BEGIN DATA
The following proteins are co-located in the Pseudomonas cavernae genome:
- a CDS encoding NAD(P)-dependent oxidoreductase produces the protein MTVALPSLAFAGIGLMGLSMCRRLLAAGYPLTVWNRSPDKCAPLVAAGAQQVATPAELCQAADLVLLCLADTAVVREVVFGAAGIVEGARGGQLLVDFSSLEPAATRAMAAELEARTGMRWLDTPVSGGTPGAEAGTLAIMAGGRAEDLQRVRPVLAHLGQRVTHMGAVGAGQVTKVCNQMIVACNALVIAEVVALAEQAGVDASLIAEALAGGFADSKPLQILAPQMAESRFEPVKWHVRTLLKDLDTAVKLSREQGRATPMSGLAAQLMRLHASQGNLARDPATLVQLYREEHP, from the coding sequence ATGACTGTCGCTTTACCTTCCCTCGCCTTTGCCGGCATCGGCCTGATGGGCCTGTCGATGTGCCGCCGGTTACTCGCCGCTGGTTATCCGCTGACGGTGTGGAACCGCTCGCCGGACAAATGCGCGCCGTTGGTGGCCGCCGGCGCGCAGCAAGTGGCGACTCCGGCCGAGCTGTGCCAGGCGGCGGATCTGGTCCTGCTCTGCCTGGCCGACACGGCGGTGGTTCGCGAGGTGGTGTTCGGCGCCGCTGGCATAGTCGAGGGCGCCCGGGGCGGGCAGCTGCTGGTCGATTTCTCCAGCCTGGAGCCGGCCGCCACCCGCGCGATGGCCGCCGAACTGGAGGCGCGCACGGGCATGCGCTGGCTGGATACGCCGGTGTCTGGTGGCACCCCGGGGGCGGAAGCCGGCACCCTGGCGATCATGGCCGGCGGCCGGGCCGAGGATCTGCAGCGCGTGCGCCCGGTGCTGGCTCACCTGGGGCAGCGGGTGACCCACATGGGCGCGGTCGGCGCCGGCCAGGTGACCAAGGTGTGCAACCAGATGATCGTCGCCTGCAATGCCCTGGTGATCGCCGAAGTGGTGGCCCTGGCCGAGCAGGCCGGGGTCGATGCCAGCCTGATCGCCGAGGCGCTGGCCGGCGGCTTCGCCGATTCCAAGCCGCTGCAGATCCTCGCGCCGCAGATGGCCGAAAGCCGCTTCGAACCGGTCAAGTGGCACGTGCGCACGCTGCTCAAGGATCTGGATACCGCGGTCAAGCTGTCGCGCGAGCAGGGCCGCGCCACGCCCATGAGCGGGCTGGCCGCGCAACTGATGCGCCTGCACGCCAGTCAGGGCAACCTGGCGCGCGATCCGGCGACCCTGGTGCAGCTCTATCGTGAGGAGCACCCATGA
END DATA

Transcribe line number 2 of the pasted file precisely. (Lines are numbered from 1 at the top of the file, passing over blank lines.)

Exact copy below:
- a CDS encoding NAD(P)-dependent oxidoreductase produces the protein MTVALPSLAFAGIGLMGLSMCRRLLAAGYPLTVWNRSPDKCAPLVAAGAQQVATPAELCQAADLVLLCLADTAVVREVVFGAAGIVEGARGGQLLVDFSSLEPAATRAMAAELEARTGMRWLDTPVSGGTPGAEAGTLAIMAGGRAEDLQRVRPVLAHLGQRVTHMGAVGAGQVTKVCNQMIVACNALVIAEVVALAEQAGVDASLIAEALAGGFADSKPLQILAPQMAESRFEPVKWHVRTLLKDLDTAVKLSREQGRATPMSGLAAQLMRLHASQGNLARDPATLVQLYREEHP, from the coding sequence ATGACTGTCGCTTTACCTTCCCTCGCCTTTGCCGGCATCGGCCTGATGGGCCTGTCGATGTGCCGCCGGTTACTCGCCGCTGGTTATCCGCTGACGGTGTGGAACCGCTCGCCGGACAAATGCGCGCCGTTGGTGGCCGCCGGCGCGCAGCAAGTGGCGACTCCGGCCGAGCTGTGCCAGGCGGCGGATCTGGTCCTGCTCTGCCTGGCCGACACGGCGGTGGTTCGCGAGGTGGTGTTCGGCGCCGCTGGCATAGTCGAGGGCGCCCGGGGCGGGCAGCTGCTGGTCGATTTCTCCAGCCTGGAGCCGGCCGCCACCCGCGCGATGGCCGCCGAACTGGAGGCGCGCACGGGCATGCGCTGGCTGGATACGCCGGTGTCTGGTGGCACCCCGGGGGCGGAAGCCGGCACCCTGGCGATCATGGCCGGCGGCCGGGCCGAGGATCTGCAGCGCGTGCGCCCGGTGCTGGCTCACCTGGGGCAGCGGGTGACCCACATGGGCGCGGTCGGCGCCGGCCAGGTGACCAAGGTGTGCAACCAGATGATCGTCGCCTGCAATGCCCTGGTGATCGCCGAAGTGGTGGCCCTGGCCGAGCAGGCCGGGGTCGATGCCAGCCTGATCGCCGAGGCGCTGGCCGGCGGCTTCGCCGATTCCAAGCCGCTGCAGATCCTCGCGCCGCAGATGGCCGAAAGCCGCTTCGAACCGGTCAAGTGGCACGTGCGCACGCTGCTCAAGGATCTGGATACCGCGGTCAAGCTGTCGCGCGAGCAGGGCCGCGCCACGCCCATGAGCGGGCTGGCCGCGCAACTGATGCGCCTGCACGCCAGTCAGGGCAACCTGGCGCGCGATCCGGCGACCCTGGTGCAGCTCTATCGTGAGGAGCACCCATGA